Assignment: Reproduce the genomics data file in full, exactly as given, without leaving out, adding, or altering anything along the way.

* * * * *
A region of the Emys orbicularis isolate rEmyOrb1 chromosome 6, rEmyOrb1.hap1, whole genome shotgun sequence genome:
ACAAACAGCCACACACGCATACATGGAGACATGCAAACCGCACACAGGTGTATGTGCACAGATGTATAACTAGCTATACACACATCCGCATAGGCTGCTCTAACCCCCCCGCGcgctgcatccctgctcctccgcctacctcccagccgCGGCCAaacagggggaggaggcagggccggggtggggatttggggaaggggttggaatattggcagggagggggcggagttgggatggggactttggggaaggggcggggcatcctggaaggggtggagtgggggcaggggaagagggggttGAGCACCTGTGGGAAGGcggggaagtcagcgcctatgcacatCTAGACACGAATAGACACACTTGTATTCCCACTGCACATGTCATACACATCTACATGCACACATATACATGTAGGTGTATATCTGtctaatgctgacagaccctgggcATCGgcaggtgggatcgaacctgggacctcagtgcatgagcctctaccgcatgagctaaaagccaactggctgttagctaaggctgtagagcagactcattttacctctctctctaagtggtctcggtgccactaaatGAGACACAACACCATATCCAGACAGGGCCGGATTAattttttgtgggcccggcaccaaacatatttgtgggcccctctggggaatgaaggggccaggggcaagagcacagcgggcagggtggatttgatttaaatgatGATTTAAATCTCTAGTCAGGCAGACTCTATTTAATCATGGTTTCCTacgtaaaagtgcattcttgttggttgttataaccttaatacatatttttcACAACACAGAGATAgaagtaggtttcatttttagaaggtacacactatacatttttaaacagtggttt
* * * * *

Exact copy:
A region of the Emys orbicularis isolate rEmyOrb1 chromosome 6, rEmyOrb1.hap1, whole genome shotgun sequence genome:
ACAAACAGCCACACACGCATACATGGAGACATGCAAACCGCACACAGGTGTATGTGCACAGATGTATAACTAGCTATACACACATCCGCATAGGCTGCTCTAACCCCCCCGCGcgctgcatccctgctcctccgcctacctcccagccgCGGCCAaacagggggaggaggcagggccggggtggggatttggggaaggggttggaatattggcagggagggggcggagttgggatggggactttggggaaggggcggggcatcctggaaggggtggagtgggggcaggggaagagggggttGAGCACCTGTGGGAAGGcggggaagtcagcgcctatgcacatCTAGACACGAATAGACACACTTGTATTCCCACTGCACATGTCATACACATCTACATGCACACATATACATGTAGGTGTATATCTGtctaatgctgacagaccctgggcATCGgcaggtgggatcgaacctgggacctcagtgcatgagcctctaccgcatgagctaaaagccaactggctgttagctaaggctgtagagcagactcattttacctctctctctaagtggtctcggtgccactaaatGAGACACAACACCATATCCAGACAGGGCCGGATTAattttttgtgggcccggcaccaaacatatttgtgggcccctctggggaatgaaggggccaggggcaagagcacagcgggcagggtggatttgatttaaatgatGATTTAAATCTCTAGTCAGGCAGACTCTATTTAATCATGGTTTCCTacgtaaaagtgcattcttgttggttgttataaccttaatacatatttttcACAACACAGAGATAgaagtaggtttcatttttagaaggtacacactatacatttttaaacagtggttt